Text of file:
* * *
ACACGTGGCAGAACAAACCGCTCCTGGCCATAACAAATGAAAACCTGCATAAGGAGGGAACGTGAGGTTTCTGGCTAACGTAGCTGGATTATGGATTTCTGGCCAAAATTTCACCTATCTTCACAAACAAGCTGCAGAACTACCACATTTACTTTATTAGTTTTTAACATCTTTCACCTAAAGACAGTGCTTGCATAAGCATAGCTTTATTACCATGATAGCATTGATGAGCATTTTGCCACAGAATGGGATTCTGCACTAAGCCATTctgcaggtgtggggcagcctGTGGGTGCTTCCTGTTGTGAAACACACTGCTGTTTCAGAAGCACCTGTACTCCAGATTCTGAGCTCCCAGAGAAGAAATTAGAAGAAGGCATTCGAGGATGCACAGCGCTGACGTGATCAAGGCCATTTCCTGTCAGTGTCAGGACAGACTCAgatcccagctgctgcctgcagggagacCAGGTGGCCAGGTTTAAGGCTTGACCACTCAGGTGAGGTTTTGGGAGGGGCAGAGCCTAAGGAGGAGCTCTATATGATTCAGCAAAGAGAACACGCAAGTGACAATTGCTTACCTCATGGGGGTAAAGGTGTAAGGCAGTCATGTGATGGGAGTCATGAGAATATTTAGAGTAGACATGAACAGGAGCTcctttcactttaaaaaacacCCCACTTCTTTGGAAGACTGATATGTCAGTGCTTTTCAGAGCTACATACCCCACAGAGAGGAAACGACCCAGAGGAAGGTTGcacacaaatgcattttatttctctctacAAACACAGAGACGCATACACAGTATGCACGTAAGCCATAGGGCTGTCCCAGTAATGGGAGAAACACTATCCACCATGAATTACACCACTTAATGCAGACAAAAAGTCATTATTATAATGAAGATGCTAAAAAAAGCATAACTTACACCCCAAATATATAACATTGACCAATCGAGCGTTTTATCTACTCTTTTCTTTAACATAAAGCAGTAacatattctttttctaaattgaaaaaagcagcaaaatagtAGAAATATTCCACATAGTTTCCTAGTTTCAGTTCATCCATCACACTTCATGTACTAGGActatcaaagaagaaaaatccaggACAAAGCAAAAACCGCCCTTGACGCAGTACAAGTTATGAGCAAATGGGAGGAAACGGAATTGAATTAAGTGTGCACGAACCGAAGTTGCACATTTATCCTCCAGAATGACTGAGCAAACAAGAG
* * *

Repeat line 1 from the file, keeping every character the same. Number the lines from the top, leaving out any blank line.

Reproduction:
ACACGTGGCAGAACAAACCGCTCCTGGCCATAACAAATGAAAACCTGCATAAGGAGGGAACGTGAGGTTTCTGGCTAACGTAGCTGGATTATGGATTTCTGGCCAAAATTTCACCTATCTTCACAAACAAGCTGCAGAACTACCACATTTACTTTATTAGTTTTTAACATCTTTCACCTAAAGACAGTGCTTGCATAAGCATAGCTTTATTACCATGATAGCATTGATGAGCATTTTGCCACAGAATGGGATTCTGCACTAAGCCATTctgcaggtgtggggcagcctGTGGGTGCTTCCTGTTGTGAAACACACTGCTGTTTCAGAAGCACCTGTACTCCAGATTCTGAGCTCCCAGAGAAGAAATTAGAAGAAGGCATTCGAGGATGCACAGCGCTGACGTGATCAAGGCCATTTCCTGTCAGTGTCAGGACAGACTCAgatcccagctgctgcctgcagggagacCAGGTGGCCAGGTTTAAGGCTTGACCACTCAGGTGAGGTTTTGGGAGGGGCAGAGCCTAAGGAGGAGCTCTATATGATTCAGCAAAGAGAACACGCAAGTGACAATTGCTTACCTCATGGGGGTAAAGGTGTAAGGCAGTCATGTGATGGGAGTCATGAGAATATTTAGAGTAGACATGAACAGGAGCTcctttcactttaaaaaacacCCCACTTCTTTGGAAGACTGATATGTCAGTGCTTTTCAGAGCTACATACCCCACAGAGAGGAAACGACCCAGAGGAAGGTTGcacacaaatgcattttatttctctctacAAACACAGAGACGCATACACAGTATGCACGTAAGCCATAGGGCTGTCCCAGTAATGGGAGAAACACTATCCACCATGAATTACACCACTTAATGCAGACAAAAAGTCATTATTATAATGAAGATGCTAAAAAAAGCATAACTTACACCCCAAATATATAACATTGACCAATCGAGCGTTTTATCTACTCTTTTCTTTAACATAAAGCAGTAacatattctttttctaaattgaaaaaagcagcaaaatagtAGAAATATTCCACATAGTTTCCTAGTTTCAGTTCATCCATCACACTTCATGTACTAGGActatcaaagaagaaaaatccaggACAAAGCAAAAACCGCCCTTGACGCAGTACAAGTTATGAGCAAATGGGAGGAAACGGAATTGAATTAAGTGTGCACGAACCGAAGTTGCACATTTATCCTCCAGAATGACTGAGCAAACAAGAG